Having a clear vision aligns all stakeholders towards the same goal: I tried to communicate consistently and transparently so everyone would have a clear vision of where we are going, how, and why. That’s why I decided to provide transition updates in each of my columns, starting in June.
However, despite what we include in Letters, send in our emails, or post on social media, I hear too often that people still are not getting these messages. This is a big frustration of mine and an opportunity to improve in 2023. We want to learn how people get their information, and how they would prefer to get updates from CAMP, so we can figure out how to close this gap.
On behalf of the staff and board at CAMP Rehoboth, I wish you all a very happy holiday season. ▼
Executive Director Search: Five vendors submitted proposals in response to CAMP Rehoboth’s RFP for executive recruitment services. The Search Committee evaluated all proposals in strict accordance with the evaluation criteria set forth in the RFP.
The committee felt that each of the three finalists was extremely qualified to conduct this search. We ultimately chose Cooper Coleman because of its experience conducting searches for organizations that most closely resemble CAMP Rehoboth in mission, size, and geographic location.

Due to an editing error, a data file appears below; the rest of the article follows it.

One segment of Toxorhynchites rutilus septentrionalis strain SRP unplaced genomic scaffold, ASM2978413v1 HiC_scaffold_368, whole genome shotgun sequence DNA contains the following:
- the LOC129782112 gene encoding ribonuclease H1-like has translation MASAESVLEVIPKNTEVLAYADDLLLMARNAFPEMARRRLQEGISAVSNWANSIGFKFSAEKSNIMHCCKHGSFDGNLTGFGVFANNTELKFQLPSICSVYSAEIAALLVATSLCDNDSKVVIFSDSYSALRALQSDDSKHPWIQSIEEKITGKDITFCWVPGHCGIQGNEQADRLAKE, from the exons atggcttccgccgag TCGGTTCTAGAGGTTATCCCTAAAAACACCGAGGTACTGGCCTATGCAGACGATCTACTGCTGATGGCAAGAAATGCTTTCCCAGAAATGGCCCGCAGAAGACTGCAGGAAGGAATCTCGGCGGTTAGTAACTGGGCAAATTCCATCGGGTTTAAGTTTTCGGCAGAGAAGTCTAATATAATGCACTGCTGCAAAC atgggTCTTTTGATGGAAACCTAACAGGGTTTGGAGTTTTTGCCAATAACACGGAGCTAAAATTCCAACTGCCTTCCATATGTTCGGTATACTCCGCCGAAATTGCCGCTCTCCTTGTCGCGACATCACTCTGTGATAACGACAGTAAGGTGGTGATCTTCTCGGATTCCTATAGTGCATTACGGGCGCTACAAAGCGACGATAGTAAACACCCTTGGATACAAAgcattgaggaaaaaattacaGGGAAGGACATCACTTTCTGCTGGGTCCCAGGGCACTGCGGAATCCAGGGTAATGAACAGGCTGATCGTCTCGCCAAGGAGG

Cooper Coleman has begun its discovery process, gathering information about CAMP’s history, programs, and leadership. In the coming weeks they will conduct one-on-one interviews with stakeholders that include Board, staff, volunteers, donors, and community leaders to understand what people think are the experience and skill priorities for our next executive director.
The goal is to commence the search by mid-January (if not before). Until the search is launched publicly, any individuals interested in being considered for the role as CAMP Rehoboth’s next Executive Director should direct their resumes to firstname.lastname@example.org.
Strategic Plan: Dr. Michela Perrone visited CAMP Rehoboth on November 29 to conduct the first three focus groups as part of the stakeholder feedback portion of the strategic plan: staff, volunteers, and Board. Like the Executive Director search process, the Strategic Planning Task Force is compiling a list of relevant stakeholders to be interviewed in the coming weeks.
In January, a survey will be emailed to everyone on CAMP Rehoboth’s list, soliciting feedback about current CAMP Rehoboth programs. The survey aims also to gather information from the community about its needs, to help identify opportunities for new services, as well potential partnerships to broaden CAMP’s impact in a cost-effective way.
BOARD OF DIRECTORS: I am excited to announce the election of four new Board members, whose terms will begin in January: Teri Seaton, Amanda Mahony, Lewis Dawley, and Jenn Harpel. We will provide a more formal introduction to each in Letters’ first 2023 issue (out February 10).